Babies Health

This Contentious Co-sleeping Debate.

I am a British lactation consultant  who made Aliya to Israel three years ago. In the UK, we are used to calling a spade a spade, a breast a breast, and breastfeeding breastfeeding. A practice I was soon to learn did not work in the largely American Anglo community I wished to advertise my services in.   Having put an advert in the local “Pirsumit” advertiser as “Breastfeeding Consultant”, and waiting for replies, I was shocked by the first person to call me.  Not someone requiring help with a newborn, but an irate woman who yelled at me about how untznius the word “breastfeeding” was. Having thought about digging my heels in on this matter, I decided there was little point in alienating my target market.  And so I am a lactation consultant.  However when I speak to women one-to-one, I refuse to use the word “nursing”, but always say breastfeeding. If my clients are shocked, they never show it or say anything.

Besides being a writer for Ami magazine, I am also a reader, and a while ago I read in a section of theirs called Myth/Fact,  that the myth was that co-sleeping raised the risk of SIDS.  The Fact recanted this and said with certain safety features in place, co-sleeping actually lowered the risk of SIDS.

I have long been a believer in co-sleeping, so this myth/fact byte was a massive confirmation of my  beliefs. I was punching the air and saying YES FINALLY, someone has come out in favor of co-sleeping with safety factors in situ; and then the final sentence completely killed it for me. The sentence that said: Of course co sleeping is not the same as bed-sharing. Of course it is. What else could be meant by co-sleeping?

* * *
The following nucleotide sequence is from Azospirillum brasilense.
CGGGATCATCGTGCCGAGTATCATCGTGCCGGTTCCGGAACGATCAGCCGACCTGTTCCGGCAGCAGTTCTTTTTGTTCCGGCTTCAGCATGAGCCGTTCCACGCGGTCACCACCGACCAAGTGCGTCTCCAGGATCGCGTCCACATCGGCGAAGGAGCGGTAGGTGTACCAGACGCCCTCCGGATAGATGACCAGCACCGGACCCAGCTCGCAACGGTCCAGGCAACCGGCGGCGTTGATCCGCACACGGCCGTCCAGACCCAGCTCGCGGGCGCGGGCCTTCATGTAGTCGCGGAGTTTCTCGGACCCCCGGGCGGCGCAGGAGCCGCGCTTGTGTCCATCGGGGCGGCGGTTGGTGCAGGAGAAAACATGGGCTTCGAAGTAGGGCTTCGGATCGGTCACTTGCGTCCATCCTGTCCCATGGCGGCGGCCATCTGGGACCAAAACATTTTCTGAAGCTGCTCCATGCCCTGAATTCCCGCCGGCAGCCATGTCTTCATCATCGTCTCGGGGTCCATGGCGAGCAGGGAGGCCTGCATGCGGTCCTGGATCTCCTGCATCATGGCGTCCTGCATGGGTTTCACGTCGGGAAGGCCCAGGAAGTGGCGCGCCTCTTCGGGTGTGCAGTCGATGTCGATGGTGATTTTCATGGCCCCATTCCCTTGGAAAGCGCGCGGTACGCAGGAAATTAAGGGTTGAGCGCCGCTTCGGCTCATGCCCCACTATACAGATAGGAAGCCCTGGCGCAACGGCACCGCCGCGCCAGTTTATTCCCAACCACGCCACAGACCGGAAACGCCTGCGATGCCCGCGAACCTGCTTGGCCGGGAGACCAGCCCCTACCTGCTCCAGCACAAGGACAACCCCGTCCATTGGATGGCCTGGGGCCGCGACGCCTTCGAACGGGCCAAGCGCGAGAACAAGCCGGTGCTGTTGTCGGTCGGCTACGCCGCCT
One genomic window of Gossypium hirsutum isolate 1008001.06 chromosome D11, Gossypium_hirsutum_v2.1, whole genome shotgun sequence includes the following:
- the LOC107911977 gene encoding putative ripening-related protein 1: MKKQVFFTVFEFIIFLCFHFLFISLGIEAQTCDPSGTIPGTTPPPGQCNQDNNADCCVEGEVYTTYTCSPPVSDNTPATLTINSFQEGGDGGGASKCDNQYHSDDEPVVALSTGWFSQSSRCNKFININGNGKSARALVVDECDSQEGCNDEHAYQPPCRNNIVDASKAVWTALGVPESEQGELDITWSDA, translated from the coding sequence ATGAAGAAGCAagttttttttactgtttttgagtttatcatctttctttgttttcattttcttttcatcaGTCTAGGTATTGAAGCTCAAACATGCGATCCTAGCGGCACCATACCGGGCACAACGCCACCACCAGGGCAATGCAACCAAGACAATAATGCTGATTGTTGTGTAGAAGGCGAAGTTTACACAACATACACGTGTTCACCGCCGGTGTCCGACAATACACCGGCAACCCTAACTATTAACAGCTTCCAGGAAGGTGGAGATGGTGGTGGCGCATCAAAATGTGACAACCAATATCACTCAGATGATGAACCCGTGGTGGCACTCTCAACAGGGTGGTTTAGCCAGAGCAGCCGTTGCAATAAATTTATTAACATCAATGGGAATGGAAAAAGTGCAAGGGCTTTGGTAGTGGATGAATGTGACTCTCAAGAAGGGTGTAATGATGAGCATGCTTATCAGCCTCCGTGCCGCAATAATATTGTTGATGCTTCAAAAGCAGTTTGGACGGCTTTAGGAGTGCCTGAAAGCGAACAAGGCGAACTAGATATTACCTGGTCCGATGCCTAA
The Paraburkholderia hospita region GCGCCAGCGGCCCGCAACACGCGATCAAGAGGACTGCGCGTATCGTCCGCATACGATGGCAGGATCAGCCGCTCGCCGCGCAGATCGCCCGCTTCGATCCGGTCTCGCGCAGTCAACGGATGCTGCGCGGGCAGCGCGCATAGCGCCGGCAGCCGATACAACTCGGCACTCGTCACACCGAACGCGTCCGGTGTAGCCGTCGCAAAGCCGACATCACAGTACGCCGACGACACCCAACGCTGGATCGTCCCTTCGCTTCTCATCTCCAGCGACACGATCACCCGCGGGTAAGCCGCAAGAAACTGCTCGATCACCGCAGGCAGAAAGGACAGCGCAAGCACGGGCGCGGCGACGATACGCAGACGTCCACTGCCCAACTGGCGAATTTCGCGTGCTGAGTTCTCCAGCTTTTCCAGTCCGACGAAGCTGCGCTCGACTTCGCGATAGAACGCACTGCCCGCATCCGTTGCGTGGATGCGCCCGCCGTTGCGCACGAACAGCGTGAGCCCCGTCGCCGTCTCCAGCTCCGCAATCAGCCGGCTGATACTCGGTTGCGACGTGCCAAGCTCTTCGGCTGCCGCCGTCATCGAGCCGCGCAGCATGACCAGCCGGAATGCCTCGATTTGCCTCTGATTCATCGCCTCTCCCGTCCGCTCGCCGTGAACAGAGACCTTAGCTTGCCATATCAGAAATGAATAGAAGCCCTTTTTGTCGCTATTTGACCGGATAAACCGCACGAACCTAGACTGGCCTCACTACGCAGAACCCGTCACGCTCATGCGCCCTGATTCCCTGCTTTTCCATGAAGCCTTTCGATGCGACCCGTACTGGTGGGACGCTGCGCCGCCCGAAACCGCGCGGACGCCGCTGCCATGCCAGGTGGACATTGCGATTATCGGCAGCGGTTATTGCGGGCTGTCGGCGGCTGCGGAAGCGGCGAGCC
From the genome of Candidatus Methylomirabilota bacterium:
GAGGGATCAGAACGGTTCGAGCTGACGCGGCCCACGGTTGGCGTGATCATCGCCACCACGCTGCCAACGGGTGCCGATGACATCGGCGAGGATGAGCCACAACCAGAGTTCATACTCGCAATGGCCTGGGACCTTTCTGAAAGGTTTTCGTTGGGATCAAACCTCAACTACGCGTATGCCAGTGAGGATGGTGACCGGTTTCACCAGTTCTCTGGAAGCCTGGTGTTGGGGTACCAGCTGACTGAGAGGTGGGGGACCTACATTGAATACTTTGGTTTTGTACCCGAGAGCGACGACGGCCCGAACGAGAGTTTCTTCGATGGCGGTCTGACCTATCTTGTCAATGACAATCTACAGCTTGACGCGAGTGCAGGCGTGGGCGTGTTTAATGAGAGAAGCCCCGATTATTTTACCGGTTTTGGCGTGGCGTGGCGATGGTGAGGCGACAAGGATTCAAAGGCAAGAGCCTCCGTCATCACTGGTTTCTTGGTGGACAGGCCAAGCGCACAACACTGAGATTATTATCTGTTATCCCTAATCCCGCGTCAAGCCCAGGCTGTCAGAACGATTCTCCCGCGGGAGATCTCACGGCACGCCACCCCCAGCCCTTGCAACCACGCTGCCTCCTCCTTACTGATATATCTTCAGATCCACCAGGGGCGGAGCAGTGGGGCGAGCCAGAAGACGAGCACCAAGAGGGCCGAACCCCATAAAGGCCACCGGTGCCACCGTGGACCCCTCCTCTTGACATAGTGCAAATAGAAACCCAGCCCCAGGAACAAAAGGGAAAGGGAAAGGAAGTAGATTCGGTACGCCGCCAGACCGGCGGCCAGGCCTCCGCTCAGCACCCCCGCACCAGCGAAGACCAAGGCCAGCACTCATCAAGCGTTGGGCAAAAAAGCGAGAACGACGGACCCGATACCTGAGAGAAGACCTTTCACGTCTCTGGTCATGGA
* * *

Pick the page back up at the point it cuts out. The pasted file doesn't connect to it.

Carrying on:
In the countries mentioned where co-sleeping is culturally the norm, and where SIDS is low as a result, co-sleeping is meant to denote bed-sharing, mother and baby. Not just having the baby in your bedroom; although that is demonstrably safer than a baby sleeping in his own room at least until six months of age.

I know there will be several people reading this with horror and saying: “But co-sleeping is dangerous! What if I roll over and suffocate my baby!!” I want to preempt those horrified responses with the following.

As a breastfeeding counselor in the UK I attended an all-day conference once on this topic. Led by the legendary Suzanne Coulson, the pioneer of biological nurturing and other breastfeeding related topics, she showed us lots of reasons why co-sleeping with the proper safety features in place, was safe and advisable.

She told us of a scientific study in one US state,  (Mississippi I think),  where they took the statistics on SIDS and co-sleeping in that state, and broke them down into their component parts, picking them apart, and removing all the risk factors, the incidence of SIDS was reduced to practically nothing.  The risk factors are:

Mother is NOT breastfeeding.

Either parent is very obese. (remember these are typically cases where two parents share one bed with the baby).

Either parent goes to bed drunk or drugged.

Either parent smokes.

Parents also share the bed with a dog, cat, or big fluffy toy, or other items that a baby could suffocate against.

The mattress is not a firm one, but is possibly a waterbed or futon. This gives more surfaces for a baby to suffocate against.

The room is kept too warm; higher than 20c.

Baby is under the parents’ covers as the combined body heat would overheat the baby.